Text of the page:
"God, what are you thinking, Riku?" Kairi's best girlfriend, Selphie, growled, shooting the silver-haired boy a glare. "Just because we're one of the most well-known groups in the university doesn't mean that we can toy with someone just for fun!"
I cleared my throat, drawing Selphie's glare to me. "It isn't just for fun," I pointed out. "It's for money too!"
Riku leant back with a grin on his face and a challenge in his eyes. "Well, Roxas," he stuck out his hand, ignoring the girls' scandalized glares and Sora's indignant protests. "Have we got ourselves a deal?"
I wiped my hand on Tidus' pants -- who was unfortunate enough to sit beside me -- and shook his offered hand. "Deal."
Tidus chucked his fork at me. I ducked.
- x -
Luckily, I found out that Naminé had taken up similar subjects to mine. Her course was Multimedia Arts, while I was taking up Computer Science.
Later, in calculus class, I made my first move.
Now, Naminé almost always had at least one-seat distance between her and the other students. This made it easier for me. I did have only four weeks to get her to second base, and it didn't hurt to be careful.
Putting on my best smile, I heaved my backpack over my shoulder and walked over to her place by the window. "Uhm," I forced myself to sound as casual as possible, although bile was burning at the back of my throat at the thought of sitting next to such a repulsive girl. "Is this seat taken?"
Naminé turned from the window, and looked at me.
For a second, I swore I felt my heart skip a beat. We locked eye contact, and I had to admit, this was the first time I had really done so. It was creepy, the way she scrutinized me.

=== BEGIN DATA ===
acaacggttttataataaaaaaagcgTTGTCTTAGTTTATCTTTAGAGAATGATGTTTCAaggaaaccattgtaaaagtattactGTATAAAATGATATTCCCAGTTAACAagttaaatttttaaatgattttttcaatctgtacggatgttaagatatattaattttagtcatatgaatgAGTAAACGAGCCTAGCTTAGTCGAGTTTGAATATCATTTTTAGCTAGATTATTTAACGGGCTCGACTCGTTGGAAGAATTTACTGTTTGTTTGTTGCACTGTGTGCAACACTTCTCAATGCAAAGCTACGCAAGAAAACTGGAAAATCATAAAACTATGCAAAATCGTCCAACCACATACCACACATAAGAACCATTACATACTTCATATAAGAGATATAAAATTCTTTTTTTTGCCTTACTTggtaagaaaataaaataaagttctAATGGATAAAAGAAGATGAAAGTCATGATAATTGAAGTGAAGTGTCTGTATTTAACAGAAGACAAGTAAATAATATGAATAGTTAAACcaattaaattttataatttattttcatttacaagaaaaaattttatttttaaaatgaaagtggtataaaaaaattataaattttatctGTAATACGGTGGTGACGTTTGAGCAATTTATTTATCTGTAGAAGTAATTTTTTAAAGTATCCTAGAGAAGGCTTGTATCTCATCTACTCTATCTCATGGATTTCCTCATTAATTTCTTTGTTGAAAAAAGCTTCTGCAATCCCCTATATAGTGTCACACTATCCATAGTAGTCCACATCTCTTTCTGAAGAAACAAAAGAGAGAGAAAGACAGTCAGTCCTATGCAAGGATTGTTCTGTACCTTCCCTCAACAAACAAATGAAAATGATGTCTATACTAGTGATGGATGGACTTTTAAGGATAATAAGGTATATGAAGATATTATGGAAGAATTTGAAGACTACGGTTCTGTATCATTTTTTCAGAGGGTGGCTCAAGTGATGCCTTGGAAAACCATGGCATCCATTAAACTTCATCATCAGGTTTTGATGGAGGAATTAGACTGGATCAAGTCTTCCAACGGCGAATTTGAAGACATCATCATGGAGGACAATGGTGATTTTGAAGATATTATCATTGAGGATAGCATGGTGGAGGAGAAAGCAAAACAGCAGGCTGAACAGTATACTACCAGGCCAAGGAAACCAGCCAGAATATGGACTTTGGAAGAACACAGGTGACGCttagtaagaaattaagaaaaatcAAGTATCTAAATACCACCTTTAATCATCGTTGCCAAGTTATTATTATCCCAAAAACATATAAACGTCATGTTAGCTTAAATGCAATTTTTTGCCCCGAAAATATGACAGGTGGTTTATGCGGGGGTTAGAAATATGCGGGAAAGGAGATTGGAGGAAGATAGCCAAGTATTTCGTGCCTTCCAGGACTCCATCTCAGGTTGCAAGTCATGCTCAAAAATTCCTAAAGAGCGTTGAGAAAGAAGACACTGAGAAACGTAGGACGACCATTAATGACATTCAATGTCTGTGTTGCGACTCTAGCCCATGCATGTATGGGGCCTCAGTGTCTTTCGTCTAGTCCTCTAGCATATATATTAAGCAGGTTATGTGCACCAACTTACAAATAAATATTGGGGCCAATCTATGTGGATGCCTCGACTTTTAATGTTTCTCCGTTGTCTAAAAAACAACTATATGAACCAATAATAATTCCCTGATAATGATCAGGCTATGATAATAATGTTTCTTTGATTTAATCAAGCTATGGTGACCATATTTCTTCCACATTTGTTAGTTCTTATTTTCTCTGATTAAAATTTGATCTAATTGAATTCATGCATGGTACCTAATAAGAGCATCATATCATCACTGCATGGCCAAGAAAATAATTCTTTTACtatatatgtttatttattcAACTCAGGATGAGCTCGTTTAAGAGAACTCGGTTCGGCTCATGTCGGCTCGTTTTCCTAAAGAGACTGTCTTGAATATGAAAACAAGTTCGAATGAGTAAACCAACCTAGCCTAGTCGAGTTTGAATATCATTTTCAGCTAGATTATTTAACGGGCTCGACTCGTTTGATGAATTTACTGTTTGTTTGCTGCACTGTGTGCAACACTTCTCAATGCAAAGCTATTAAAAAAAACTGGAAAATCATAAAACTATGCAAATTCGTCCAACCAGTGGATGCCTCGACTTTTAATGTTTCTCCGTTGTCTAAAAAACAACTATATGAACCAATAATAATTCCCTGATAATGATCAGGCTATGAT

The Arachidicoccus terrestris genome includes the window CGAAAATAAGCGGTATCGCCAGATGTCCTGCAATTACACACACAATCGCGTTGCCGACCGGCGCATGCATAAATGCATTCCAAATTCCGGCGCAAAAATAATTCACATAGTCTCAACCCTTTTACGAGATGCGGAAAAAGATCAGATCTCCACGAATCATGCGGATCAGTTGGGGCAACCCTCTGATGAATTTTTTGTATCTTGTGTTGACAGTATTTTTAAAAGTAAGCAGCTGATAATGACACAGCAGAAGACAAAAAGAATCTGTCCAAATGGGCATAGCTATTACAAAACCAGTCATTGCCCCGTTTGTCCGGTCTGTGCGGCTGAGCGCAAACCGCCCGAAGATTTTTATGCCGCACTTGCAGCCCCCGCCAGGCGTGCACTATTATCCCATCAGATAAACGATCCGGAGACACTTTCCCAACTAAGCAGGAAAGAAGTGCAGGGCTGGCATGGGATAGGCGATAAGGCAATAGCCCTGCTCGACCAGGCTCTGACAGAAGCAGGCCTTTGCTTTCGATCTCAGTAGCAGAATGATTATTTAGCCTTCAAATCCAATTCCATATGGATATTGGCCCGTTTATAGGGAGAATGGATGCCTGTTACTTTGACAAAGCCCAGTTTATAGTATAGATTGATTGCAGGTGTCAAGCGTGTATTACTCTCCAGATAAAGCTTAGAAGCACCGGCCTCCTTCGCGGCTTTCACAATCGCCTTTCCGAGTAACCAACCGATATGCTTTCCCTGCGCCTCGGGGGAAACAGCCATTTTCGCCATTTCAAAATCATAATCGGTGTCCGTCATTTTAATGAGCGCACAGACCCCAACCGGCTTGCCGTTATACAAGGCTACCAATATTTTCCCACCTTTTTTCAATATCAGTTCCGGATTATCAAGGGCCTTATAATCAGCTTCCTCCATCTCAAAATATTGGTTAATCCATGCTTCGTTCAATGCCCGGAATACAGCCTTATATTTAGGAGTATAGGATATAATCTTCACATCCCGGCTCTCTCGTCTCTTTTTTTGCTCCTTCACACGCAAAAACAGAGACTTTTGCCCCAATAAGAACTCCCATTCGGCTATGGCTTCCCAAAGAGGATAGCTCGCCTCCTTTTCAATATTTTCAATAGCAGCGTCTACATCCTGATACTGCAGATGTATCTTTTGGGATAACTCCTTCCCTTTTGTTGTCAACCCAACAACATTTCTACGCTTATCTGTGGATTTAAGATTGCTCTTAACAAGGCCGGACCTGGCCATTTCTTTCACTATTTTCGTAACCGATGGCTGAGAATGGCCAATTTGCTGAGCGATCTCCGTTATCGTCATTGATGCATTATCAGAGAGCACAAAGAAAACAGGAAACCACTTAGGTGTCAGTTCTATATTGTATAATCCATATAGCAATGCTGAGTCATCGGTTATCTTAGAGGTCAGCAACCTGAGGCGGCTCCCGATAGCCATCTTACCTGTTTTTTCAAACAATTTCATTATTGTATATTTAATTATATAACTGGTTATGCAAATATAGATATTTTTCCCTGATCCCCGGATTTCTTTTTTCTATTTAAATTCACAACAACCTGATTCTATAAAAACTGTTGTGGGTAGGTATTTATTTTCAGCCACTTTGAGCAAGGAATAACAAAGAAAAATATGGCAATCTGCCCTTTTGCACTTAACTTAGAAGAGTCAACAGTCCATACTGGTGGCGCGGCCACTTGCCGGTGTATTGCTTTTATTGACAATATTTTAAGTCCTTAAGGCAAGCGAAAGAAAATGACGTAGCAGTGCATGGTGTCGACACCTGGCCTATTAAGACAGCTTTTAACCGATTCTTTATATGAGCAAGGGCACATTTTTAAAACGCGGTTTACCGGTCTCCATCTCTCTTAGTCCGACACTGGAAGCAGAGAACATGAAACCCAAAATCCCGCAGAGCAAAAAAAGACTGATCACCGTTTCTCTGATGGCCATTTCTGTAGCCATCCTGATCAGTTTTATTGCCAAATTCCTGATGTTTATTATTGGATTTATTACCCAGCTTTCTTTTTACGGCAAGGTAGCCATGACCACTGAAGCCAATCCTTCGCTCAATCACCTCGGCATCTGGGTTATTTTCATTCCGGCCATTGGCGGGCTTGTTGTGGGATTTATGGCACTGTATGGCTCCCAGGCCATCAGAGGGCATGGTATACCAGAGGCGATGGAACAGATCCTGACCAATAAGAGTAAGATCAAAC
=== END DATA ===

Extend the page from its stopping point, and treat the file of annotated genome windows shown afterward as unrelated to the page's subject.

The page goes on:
Finally she shook her head, and gestured to the seat. Heaving a sigh of relief, I collapsed into the chair and stared at the blackboard. This was insane. Really. But being the persevering BHK that I am, I racked my thoughts for a way to introduce myself. Not that I think she didn't know who I am, I mean, who doesn't?, but it was common courtesy to exchange names. And if I'm lucky, phone numbers.
The room fell quiet when the professor walked in, a quiet woman named Aerith Gainsborough, legendary for her impossible-to-pass midterms and finals. I had considered requesting for a change of classes, but it would be too much trouble to do so. I could always retake calculus, anyway.
I dug around in my bag for my notes, when an idea hit me.
"Argh," I muttered, shifting things in my backpack, trying to sound distressed instead of bursting into laughter. "Cripes. I forgot my notes."
I turned to Naminé. "Do you have notes for this class? Can we please share?"
She tilted her head thoughtfully, took out a small notebook from her binder, and handed it to me. Opening it and studying her precise handwriting, I ran a hand through my hair. "I'm Roxas, by the way. Roxas Hikari."
She reached over and tapped the front cover with a pale finger. Naminé Ivalice, it said, embossed in gold letters on the black cover. I started to wonder if she was mute or something, because this would be one hell of a lot harder if she was.
"Nice to meet you," I forced out, covering her pale hand with mine. It felt so cold it was a wonder I didn't pull away.